What is Achilles tendonitis?
Your achilles tendon is a continuation of two muscles that attaches to the back of your foot just above the heel. When there is increased activity in a short amount of time, the connection between the tendon and heel bone can become irritated. This often leads to sharp stabbing pain in the back of the foot. If left untreated for a long time, the condition becomes chronic and may become debilitating.
Who gets it the most?
There is a wide demographic of people who are affected by achilles tendonitis. Young athletes such as basketball players and dancers who routinely perform ballistic movements are prone to injury. Sedentary kids who suddenly start physical activity are commonly affected as well.
What are the symptoms?
In less severe cases, patients will experience stiffness and achiness first thing in the morning that progressively improves throughout the day with walking. In more severe cases, there is sharp stabbing pain with exercise and movements like walking uphill or up stairs. Often you’ll find swelling or even a small bump around the achilles tendon area. In addition to pain, you may find achilles tendonitis to be associated with a tight calf muscle that may cause the patient to walk on their toes to avoid exacerbating any symptoms.
How do we test/diagnose?
There are many conditions that can mimic achilles tendonitis including a complete rupture of the achilles tendonitis. It is important to see a doctor to determine the exact cause of pain. There you’ll be put through several tests which include a gait analysis. Imaging can be used to help discover any other tendon tears and bone injuries. An X-Ray may reveal calcifications in the tendon or avulsions and fractures of the heel bone. Ultrasound can give us a closer look at the soft tissue and whether there is any edema or thickening of the heel cord. MRI is best to visualize extent of any tendon injuries.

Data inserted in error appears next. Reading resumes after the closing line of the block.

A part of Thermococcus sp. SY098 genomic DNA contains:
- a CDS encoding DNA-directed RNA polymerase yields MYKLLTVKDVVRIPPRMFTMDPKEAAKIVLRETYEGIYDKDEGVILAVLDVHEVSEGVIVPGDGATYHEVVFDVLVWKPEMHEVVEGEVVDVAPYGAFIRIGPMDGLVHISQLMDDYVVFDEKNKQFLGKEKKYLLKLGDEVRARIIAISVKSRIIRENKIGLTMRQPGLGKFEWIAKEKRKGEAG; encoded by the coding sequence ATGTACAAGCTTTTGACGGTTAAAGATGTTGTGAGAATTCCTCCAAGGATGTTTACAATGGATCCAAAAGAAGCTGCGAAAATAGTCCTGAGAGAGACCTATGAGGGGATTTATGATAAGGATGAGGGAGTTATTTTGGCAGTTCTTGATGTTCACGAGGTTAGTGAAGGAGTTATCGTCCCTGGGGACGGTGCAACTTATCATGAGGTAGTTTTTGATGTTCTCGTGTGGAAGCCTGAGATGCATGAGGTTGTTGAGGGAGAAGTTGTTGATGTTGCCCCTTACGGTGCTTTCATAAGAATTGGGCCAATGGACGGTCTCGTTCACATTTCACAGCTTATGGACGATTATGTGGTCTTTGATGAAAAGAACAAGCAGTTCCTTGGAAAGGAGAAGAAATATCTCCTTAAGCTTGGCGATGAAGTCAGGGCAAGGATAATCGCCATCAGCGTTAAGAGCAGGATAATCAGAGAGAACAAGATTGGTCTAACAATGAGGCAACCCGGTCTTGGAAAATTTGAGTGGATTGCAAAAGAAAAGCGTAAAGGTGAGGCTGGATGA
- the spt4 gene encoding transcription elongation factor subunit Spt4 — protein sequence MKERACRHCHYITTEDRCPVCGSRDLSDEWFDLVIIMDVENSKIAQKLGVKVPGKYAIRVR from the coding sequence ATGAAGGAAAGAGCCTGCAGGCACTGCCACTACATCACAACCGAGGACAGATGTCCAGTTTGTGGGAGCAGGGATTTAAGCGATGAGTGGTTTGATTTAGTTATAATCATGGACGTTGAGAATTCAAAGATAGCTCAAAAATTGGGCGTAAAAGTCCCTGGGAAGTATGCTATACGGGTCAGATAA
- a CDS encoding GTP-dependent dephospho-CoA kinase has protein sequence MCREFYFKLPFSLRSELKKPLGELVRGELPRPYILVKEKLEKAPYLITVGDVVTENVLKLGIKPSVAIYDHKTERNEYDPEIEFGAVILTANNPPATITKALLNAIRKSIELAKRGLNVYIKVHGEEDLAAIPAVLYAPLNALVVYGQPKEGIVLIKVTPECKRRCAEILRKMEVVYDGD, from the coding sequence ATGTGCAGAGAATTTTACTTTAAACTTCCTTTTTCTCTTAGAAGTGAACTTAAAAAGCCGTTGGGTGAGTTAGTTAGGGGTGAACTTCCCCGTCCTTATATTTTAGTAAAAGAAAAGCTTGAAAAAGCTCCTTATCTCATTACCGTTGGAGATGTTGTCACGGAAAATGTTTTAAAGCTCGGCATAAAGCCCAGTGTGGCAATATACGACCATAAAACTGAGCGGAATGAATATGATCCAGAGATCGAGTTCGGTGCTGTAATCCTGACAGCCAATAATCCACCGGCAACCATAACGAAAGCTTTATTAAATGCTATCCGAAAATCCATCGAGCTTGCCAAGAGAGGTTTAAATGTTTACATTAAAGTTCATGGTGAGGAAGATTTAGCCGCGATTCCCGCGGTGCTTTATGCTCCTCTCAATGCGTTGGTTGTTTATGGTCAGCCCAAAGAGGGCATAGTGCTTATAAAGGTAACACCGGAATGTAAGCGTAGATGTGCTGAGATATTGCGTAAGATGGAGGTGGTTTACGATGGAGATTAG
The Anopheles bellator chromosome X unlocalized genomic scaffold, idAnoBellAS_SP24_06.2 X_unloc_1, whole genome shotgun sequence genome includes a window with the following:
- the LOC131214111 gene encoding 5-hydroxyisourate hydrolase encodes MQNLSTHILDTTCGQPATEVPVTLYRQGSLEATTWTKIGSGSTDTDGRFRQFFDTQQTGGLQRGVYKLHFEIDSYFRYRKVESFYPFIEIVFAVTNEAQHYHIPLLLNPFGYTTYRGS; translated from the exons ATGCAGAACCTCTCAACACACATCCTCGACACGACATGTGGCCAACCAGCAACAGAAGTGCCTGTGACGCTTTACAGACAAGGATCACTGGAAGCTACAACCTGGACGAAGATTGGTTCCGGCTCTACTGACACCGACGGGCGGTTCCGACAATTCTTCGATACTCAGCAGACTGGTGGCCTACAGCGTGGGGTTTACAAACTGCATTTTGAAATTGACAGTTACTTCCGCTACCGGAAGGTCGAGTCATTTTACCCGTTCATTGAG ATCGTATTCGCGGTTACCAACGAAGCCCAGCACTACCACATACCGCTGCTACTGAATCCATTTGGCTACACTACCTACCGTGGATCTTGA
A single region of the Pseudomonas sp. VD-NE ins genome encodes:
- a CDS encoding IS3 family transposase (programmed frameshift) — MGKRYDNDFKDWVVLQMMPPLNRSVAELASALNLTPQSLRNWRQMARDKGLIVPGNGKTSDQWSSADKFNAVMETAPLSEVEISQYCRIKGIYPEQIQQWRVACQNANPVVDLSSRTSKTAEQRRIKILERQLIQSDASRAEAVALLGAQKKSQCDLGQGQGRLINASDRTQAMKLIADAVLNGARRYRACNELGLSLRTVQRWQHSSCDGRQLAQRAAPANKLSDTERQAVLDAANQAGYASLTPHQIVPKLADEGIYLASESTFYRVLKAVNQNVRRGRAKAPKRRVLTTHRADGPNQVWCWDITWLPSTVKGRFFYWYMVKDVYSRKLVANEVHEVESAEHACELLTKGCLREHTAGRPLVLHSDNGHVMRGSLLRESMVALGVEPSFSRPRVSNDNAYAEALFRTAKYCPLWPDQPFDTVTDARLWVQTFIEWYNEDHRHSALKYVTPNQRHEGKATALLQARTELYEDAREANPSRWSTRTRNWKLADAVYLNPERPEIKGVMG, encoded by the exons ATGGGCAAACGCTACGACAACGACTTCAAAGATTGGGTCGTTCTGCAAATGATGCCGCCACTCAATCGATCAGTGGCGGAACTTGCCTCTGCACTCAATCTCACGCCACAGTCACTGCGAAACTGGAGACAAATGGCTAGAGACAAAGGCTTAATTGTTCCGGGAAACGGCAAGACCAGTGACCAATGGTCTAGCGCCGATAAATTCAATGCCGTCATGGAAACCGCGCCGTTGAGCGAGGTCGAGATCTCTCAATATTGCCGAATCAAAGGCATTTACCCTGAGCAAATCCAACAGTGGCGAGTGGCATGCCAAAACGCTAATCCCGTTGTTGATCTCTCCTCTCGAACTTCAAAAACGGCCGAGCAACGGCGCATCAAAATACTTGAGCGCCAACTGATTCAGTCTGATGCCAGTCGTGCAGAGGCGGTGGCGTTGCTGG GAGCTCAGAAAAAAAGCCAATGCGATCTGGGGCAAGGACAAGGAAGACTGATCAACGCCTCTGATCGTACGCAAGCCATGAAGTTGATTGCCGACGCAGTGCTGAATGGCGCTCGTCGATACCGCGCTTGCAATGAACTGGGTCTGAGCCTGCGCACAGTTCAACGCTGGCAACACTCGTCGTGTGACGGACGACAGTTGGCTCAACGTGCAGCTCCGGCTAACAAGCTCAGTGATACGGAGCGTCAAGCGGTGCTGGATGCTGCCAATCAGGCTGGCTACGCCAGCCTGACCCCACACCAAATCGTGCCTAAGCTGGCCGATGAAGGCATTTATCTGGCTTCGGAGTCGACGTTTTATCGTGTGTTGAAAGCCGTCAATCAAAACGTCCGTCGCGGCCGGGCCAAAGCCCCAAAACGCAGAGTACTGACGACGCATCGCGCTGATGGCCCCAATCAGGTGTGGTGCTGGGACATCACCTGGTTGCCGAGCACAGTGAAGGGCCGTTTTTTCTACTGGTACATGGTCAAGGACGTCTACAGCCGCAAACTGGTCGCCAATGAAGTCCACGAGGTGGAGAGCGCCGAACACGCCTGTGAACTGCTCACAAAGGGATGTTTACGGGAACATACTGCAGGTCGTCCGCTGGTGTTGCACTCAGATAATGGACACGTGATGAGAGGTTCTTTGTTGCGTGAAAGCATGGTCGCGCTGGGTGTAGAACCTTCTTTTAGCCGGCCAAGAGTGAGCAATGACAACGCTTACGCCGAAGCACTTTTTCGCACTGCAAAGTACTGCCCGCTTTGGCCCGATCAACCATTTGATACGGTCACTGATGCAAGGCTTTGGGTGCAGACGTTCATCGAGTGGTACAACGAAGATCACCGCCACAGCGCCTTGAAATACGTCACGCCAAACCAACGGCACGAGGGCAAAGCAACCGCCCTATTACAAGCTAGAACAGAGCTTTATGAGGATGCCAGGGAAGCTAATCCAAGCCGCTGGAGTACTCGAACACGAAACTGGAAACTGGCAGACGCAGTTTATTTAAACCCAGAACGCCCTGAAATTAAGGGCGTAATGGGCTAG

How do we treat? surgical/nonsurgical?
Rest from the inciting exercise or activity is the first step to treating Achilles tendonitis. Next is to decrease any inflammation using icing, immobilization in a protective boot, and anti-inflammatories. Custom orthotics are very useful for realigning the foot in a position where it is not overworking any ligaments or tendons. At home exercises to stretch out the calf muscle are highly recommended to supplement the other treatments. Surgery is rarely needed unless all other treatments have been exhausted.
How do we prevent?
Prevention is the number one treatment. It is important to routinely be active so that sudden activity does not aggravate any muscles or tendons. Daily stretches of the calf muscle will keep the tendon flexible. Custom orthotics may be beneficial to assist in walking more efficiently without stressing out surrounding body parts such as the achilles tendon.